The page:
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Whether it’s some fresh ideas, new rules or simply enforcing existing ones, IndyCar road racing really needs a revival. Since an all oval schedule is unlikely to return anytime soon, here are a few suggestions to liven up the road shows.
As fans of IndyCar it’s no secret we at IRR prefer oval track racing to squiggly courses because speed, passing and excitement are kinda our thing. Having already offered our “Ways To Save Oval Racing,” it’s now time to address the ten times as many curves as straightaways tracks.
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The first thing the series could do to improve squirmies is simply enforce the rules. When called at all, penalties are often wildly inconsistent – just see Emma Dixon‘s Twitter feed – with certain teams and drivers (think Penske and Ganassi) seemingly exempt. Last year’s Long Beach non-call on Simon Pagenaud is a perfect example of this. It’s grossly unfair and invites NASCAR type lawlessness.
Race control’s laxness calling penalties leads to drivers getting Kimballed, or what’s worse, Satoed. Recently on the Texas oval nine drivers were Kanaaned, which is in case you’re wondering much worse than a caning – just ask Hinch. Non-calls lead to a lot of shenanigans going unpunished, which isn’t good for the sport. When drivers break the rules send ’em to the back, or better yet give ’em a stop and go. When teams break the rules, make ’em pay – a lot. It’ll shake up the field and cut out some of this recklessness.
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Let’s face it, the most entertaining moments on road courses – apart from starts and restarts, duh – occur in wet conditions. Why not make unwatchable courses like Detroit, Mid-Ohio and the Canuck concrete car crusher Toronto rain tire races? All it’d take is the application of a few thousand gallons of water and voila! One thing’s for sure – the racing would be immensely better. It certainly couldn’t hurt.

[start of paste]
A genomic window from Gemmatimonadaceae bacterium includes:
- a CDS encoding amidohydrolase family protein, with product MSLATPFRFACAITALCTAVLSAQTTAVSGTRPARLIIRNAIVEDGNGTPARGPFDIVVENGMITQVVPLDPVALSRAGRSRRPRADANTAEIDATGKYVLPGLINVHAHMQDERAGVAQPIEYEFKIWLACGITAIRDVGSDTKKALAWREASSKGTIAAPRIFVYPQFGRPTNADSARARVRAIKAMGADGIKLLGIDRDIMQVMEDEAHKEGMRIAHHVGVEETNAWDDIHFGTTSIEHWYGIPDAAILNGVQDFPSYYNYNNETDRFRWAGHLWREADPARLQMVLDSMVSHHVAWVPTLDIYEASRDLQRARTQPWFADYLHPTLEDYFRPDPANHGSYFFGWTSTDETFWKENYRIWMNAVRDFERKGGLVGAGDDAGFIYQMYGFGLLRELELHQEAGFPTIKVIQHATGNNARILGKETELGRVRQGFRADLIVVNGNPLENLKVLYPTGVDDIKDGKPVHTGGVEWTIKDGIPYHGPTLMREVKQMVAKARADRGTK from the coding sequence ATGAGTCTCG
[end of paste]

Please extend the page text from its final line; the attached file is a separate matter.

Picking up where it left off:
So-called “competition cautions” along with what we’ve termed “race reviving red flags” should be strategically deployed at intervals throughout all road and street races. Specifically, they need to be brought out when the leader checks out from the field, during the mid race doldrums, and with about fifteen laps to go. Bunching up the field is one way to turn a sure fire snoozer into an entertaining road race, or at least a decent finish. Well, sometimes. Maybe.
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Finally, there need to be decent straightaways and at least a few solid passing zones on the wigglies. It’s truly surprising how many road courses have neither. Appears strange to read, doesn’t it? Believe us, it’s extremely odd to have to write it about these “race tracks.” Sonoma‘s notorious for a distinct lack of passing so, according to IndyCar’s logic, it’s a perfect place to host the finale.
Perhaps, but only with sprinklers, flags, track modifications and lots of penalty enforcement. Oh, and of course grid girls. Can’t forget the grid girls.
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